Seconding what fourpotatoes says: keep doing the playdates, and build in stuff that appeals to kids such as treats. My teen child still talks about the time five years ago that he went to a friend's house and they took him out to a Chinese buffet for dinner! This blew both our minds. Never previously had a family absconded--absconded!-with my child to a restaurant. We were both thrilled. Because I also picked up the tip that I could get a lot of mileage out of, for instance, having not just ice cream, but SpRiNkLeS! Or not just chips, but chips and Melted Cheese! Or breakfast for dinner! Lots of visiting friends have now been delighted by low stress stuff like that.

Another thing that has worked well for us, is when some parent makes general plans and mass-emails the other parents. This can work for last minute stuff ("Hey, we're going to go see the new Lego movie this weekend. We'll be at the noon show and it would be a hoot if anyone else whats to show up.") or for more planned activities. One person at our school planned weekly hikes during the pandemic. As a single, very introverted, stretched-thin mom, I've always so, so appreciated the parents who did this. I may not have enough time/energy to plan stuff, but I will happily join, bring snacks or a med kit, point out interesting flora, and keep middle-schooler spirits up. And it has meant that my kid's social circles and skills grew and were strengthened.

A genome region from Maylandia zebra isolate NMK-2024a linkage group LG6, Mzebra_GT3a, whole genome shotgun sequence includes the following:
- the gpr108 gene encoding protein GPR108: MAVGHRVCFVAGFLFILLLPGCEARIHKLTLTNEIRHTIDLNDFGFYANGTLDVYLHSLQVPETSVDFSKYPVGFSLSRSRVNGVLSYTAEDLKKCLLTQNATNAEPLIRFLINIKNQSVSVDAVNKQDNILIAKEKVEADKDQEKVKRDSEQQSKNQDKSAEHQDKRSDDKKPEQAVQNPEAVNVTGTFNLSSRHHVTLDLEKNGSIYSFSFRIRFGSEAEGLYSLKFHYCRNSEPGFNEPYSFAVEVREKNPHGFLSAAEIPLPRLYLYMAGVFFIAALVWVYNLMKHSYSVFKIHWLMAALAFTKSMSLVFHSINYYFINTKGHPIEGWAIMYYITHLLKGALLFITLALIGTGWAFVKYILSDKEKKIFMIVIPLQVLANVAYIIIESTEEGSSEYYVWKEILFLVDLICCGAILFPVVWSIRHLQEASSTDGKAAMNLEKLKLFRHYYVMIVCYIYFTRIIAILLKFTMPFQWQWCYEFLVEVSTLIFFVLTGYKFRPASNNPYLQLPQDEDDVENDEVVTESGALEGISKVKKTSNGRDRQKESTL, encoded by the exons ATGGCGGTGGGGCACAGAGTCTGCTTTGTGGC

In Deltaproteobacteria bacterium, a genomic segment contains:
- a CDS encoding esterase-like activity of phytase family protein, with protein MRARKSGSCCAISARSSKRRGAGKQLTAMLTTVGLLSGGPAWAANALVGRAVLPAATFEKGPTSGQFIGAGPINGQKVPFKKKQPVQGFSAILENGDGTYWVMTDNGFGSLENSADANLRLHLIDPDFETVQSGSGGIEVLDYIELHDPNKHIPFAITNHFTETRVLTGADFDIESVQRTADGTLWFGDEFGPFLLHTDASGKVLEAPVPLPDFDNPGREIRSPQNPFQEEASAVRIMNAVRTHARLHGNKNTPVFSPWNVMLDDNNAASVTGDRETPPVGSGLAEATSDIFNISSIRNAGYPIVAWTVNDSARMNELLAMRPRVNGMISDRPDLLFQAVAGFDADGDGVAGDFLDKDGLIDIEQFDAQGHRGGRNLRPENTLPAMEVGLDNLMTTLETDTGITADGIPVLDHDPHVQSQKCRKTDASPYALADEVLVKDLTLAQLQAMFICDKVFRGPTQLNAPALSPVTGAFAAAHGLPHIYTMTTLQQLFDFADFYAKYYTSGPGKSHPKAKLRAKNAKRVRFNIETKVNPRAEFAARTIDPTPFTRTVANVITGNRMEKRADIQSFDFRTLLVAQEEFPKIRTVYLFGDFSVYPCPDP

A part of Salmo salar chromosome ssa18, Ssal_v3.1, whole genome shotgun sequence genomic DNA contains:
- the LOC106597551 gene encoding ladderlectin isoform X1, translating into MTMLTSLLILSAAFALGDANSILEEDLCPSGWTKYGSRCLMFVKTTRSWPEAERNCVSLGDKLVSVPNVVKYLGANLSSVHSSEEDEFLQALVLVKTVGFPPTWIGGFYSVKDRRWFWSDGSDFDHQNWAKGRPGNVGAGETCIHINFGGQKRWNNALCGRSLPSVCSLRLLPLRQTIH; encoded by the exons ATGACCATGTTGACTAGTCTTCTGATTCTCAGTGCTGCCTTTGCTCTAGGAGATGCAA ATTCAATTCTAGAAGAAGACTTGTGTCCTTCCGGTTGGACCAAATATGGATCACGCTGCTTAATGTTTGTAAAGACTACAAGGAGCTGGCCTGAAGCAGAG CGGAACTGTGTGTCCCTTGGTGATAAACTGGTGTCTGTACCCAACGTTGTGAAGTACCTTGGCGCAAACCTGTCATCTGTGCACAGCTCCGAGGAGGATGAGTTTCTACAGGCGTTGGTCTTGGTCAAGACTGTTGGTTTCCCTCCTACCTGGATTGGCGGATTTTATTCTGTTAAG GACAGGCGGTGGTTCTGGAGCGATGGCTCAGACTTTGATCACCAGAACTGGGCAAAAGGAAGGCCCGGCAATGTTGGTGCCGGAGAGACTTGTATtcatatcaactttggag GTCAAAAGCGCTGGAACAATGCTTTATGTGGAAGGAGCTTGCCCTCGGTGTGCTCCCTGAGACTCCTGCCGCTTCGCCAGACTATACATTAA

I'll also add that now is a good time to be making the extra effort on your child's behalf. In a year or two he may be getting himself to and from school, or able to line up his own get-togethers with friends after school. So having a foundation of people, experiences, and skills laid now is really helpful for most kids.
posted by cocoagirl at 7:40 AM on September 8, 2022 [2 favorites]

My little dude was pretty much in the same boat as your son. Getting an ADHD-PI diagnosis from a neuropsychologist was a first step, but I would also look into the possibility of Social Communication Disorder.

At an earlier time this would have been hand-waved as just being on the autistic spectrum, but SCD is now being recognized as out of that group and more of a higher-level functioning problem. Kids with SCD have problems with pragmatic language, figures of speech, gathering intention from a speaker, even eye contact... all things that hamper social interaction and impede the process of making friends.